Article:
pdf_iconThe Study of Thyrotropin-Releasing Hormone Effect in a Wide Concentration Range on the Aquifer System by IR-Spectroscopy Method

Zhernovkov, VE1; Roshchina, IA2; Zubareva, GM2; Shmatov, GP3; Lokshin, BV4; Palmina, NP1,*

1 N.M. Emanuel Institute of Biochemical Physics, Russian Academy of Sciences 4 Kosygin Street, 119991 Moscow, Russia
2 Tver State Medical Academy, Department of General and Bioorganic Chemistry 4 Sovetskaya Street, 170642 Tver, Russia
3 Tver State Technical University, Department of Informatics and Applied Mathematics 22 Haberezhnaya Afahaciya Nikitina, 170026 Tver, Russia
4 A.N. Nesmeyanov Institute of Organoelement Compounds, Russian Academy of Sciences 28 Vavilov Street, GSP-1, 119991 Moscow, Russia
* Correspondence: Tel.: 7 (495) 939 73 51; Fax.: 7 (495) 137-41-01; E-mail: npalm@sky.chph.ras.ru

Key Words: thyrotropin-releasing hormone, super low doses, water structure, IR-spectroscopy

Received 8 December 2009; revised 25 March; accepted 11 April. Published 30 April 2010; available online 30 April 2010.

doi: 10.14294/WATER.2010.4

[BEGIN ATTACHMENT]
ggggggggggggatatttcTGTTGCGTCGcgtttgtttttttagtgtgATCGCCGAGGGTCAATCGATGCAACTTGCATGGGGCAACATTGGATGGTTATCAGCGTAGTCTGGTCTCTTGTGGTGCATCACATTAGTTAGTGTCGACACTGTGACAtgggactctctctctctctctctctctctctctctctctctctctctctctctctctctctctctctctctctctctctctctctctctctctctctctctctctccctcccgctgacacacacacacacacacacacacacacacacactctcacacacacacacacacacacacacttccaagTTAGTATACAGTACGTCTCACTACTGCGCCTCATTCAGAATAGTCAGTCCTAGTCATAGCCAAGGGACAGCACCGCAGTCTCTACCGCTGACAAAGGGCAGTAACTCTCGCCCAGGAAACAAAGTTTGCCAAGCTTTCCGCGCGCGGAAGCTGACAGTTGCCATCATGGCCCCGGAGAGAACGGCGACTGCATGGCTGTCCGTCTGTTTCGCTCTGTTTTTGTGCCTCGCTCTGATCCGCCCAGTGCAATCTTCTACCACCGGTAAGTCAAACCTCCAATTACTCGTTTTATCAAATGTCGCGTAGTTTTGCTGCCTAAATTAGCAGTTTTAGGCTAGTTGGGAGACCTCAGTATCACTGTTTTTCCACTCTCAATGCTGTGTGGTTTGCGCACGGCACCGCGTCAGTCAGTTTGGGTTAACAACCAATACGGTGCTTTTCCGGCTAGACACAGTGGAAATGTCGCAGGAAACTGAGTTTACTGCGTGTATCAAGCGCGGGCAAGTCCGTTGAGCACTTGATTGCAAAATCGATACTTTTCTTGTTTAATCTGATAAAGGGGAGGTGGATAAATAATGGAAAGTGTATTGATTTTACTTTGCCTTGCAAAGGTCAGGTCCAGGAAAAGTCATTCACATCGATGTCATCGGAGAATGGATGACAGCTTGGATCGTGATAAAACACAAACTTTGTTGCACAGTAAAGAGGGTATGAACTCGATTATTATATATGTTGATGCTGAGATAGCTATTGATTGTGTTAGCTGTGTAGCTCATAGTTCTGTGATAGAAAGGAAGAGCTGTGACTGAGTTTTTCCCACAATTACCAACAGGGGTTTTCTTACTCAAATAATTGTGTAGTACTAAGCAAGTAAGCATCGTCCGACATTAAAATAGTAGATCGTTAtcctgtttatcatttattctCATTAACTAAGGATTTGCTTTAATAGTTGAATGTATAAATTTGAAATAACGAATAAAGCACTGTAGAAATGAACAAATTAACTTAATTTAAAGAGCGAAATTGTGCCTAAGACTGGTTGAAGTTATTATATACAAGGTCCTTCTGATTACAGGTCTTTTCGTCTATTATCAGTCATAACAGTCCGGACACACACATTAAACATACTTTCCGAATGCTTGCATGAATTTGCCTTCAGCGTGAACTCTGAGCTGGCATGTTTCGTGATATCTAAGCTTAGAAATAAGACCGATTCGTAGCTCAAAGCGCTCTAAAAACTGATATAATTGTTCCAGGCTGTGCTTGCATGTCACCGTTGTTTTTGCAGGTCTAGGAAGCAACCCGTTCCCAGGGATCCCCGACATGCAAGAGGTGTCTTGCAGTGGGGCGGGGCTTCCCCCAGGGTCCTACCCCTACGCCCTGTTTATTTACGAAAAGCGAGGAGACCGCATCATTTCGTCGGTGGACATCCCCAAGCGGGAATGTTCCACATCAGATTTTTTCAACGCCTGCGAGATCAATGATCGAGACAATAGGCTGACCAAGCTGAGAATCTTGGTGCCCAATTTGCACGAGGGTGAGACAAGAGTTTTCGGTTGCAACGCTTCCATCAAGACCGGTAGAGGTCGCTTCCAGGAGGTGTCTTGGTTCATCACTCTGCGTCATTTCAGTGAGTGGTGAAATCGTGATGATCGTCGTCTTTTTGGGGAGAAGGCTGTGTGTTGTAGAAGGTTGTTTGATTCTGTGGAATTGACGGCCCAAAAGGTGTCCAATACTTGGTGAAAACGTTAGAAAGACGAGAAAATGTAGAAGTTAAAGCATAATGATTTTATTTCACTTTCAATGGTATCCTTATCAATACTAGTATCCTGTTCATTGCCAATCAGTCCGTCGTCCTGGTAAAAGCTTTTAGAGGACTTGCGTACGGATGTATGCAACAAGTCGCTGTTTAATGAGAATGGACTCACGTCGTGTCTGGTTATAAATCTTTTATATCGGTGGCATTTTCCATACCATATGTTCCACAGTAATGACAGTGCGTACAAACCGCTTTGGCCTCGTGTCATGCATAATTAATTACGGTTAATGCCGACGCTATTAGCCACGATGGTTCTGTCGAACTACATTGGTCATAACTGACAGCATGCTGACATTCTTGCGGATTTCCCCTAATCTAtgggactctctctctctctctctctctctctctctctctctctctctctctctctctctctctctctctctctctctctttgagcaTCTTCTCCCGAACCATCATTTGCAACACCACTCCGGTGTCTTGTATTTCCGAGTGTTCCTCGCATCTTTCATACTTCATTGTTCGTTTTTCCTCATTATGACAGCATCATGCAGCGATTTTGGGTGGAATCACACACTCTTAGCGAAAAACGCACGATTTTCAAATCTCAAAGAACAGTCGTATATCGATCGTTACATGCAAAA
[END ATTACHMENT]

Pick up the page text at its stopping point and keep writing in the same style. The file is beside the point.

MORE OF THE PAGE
The effect of thyrotropin-releasing hormone (TRH) in a broad concentration range (10-20 to 10-2 М) on water transmittance index was studied by the method of infrared spectroscopy in the middle-IR range. It is indicated that high TRH concentrations induce the highest impact on transmittance, and a statistically significant maximum at TRH concentration of 10-16 M is observed. Hence, high concentrations cause no effect on IR-spectrum fluctuations, whereas the TRH low concentration range (about 10-16 M) is characterized by a strong dispersion increase (almost twice as much as the control) for the mean transmittance of IR radiation. It is concluded that different TRH concentrations, including super low ones, change the aquifer system state causing formation of new types of clusters, whose impacts on transmittances are rather high.

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